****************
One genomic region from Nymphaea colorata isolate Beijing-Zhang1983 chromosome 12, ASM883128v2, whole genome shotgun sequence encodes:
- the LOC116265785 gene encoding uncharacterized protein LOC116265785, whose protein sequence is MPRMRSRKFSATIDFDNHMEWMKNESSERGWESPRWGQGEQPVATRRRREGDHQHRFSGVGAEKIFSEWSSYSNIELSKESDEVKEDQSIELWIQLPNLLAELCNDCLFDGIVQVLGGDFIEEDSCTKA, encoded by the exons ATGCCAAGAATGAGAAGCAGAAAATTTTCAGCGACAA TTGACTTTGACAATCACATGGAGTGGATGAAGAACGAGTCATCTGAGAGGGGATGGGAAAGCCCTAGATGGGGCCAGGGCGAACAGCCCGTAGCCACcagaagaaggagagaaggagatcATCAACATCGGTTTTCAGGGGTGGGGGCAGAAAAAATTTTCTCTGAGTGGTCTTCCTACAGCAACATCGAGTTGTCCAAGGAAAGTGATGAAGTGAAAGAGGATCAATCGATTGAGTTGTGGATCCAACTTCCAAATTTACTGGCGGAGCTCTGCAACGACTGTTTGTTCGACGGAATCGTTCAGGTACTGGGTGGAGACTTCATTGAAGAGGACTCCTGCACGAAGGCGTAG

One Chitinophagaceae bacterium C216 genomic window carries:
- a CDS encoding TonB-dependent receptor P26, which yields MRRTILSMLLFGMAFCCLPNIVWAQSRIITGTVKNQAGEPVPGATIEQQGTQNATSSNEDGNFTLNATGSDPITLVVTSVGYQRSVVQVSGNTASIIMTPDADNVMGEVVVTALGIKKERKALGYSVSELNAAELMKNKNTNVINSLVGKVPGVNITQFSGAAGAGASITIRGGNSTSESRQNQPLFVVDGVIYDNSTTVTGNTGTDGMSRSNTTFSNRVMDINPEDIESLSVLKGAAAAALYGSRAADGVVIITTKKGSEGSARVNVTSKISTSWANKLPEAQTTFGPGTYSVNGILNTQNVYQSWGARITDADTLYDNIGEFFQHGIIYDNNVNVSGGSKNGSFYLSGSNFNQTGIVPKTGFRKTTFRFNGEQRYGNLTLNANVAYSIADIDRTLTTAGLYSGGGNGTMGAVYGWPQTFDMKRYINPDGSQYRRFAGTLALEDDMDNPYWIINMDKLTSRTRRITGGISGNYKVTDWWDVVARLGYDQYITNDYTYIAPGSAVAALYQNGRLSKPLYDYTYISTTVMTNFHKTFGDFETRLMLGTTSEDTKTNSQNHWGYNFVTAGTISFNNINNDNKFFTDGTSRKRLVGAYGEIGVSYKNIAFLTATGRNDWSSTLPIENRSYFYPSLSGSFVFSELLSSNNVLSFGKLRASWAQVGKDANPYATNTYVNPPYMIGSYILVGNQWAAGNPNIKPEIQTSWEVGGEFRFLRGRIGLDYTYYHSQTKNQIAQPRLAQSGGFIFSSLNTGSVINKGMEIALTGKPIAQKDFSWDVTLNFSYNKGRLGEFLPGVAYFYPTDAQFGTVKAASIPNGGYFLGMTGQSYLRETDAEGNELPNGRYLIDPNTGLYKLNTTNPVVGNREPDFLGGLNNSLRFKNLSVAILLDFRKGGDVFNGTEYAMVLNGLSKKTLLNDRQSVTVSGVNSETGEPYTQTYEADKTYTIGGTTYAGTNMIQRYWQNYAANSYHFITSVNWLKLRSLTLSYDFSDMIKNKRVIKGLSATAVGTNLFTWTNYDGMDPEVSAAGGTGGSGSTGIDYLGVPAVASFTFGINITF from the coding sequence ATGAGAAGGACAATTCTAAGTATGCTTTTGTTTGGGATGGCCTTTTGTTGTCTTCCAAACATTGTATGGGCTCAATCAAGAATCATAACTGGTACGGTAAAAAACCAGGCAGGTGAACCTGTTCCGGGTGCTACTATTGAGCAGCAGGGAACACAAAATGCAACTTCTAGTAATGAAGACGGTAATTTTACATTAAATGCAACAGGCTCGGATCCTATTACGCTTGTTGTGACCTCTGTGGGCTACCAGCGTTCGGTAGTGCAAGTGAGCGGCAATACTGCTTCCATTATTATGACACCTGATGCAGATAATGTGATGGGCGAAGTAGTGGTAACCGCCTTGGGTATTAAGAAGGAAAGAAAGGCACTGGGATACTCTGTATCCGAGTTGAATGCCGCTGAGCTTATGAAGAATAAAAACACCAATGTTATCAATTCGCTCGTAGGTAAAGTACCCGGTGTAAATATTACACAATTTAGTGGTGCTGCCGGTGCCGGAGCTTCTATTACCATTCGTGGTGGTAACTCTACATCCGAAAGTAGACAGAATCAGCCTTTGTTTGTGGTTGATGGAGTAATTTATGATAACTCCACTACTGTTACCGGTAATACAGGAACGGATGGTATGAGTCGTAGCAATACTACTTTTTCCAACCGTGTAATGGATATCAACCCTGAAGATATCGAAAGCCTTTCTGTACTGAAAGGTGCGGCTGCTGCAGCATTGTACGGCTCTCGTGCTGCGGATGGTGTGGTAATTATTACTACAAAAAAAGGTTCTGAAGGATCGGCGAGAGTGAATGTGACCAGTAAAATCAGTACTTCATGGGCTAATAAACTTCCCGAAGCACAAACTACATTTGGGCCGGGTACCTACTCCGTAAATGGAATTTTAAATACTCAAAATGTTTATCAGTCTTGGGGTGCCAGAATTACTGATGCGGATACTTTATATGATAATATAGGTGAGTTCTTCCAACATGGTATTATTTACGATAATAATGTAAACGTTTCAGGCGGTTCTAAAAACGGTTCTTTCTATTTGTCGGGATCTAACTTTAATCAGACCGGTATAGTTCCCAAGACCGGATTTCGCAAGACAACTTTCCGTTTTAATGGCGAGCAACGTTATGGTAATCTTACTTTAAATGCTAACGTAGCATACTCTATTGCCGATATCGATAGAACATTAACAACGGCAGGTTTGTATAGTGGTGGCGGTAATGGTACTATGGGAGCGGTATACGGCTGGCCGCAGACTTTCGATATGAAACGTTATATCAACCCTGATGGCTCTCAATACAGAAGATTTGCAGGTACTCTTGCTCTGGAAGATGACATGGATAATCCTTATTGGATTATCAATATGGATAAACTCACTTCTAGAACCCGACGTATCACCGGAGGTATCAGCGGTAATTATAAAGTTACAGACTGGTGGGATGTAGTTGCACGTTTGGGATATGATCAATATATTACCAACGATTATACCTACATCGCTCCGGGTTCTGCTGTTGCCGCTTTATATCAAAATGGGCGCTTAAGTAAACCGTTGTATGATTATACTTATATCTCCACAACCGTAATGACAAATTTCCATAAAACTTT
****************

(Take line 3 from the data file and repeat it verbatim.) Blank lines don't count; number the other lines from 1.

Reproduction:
One Chitinophagaceae bacterium C216 genomic window carries: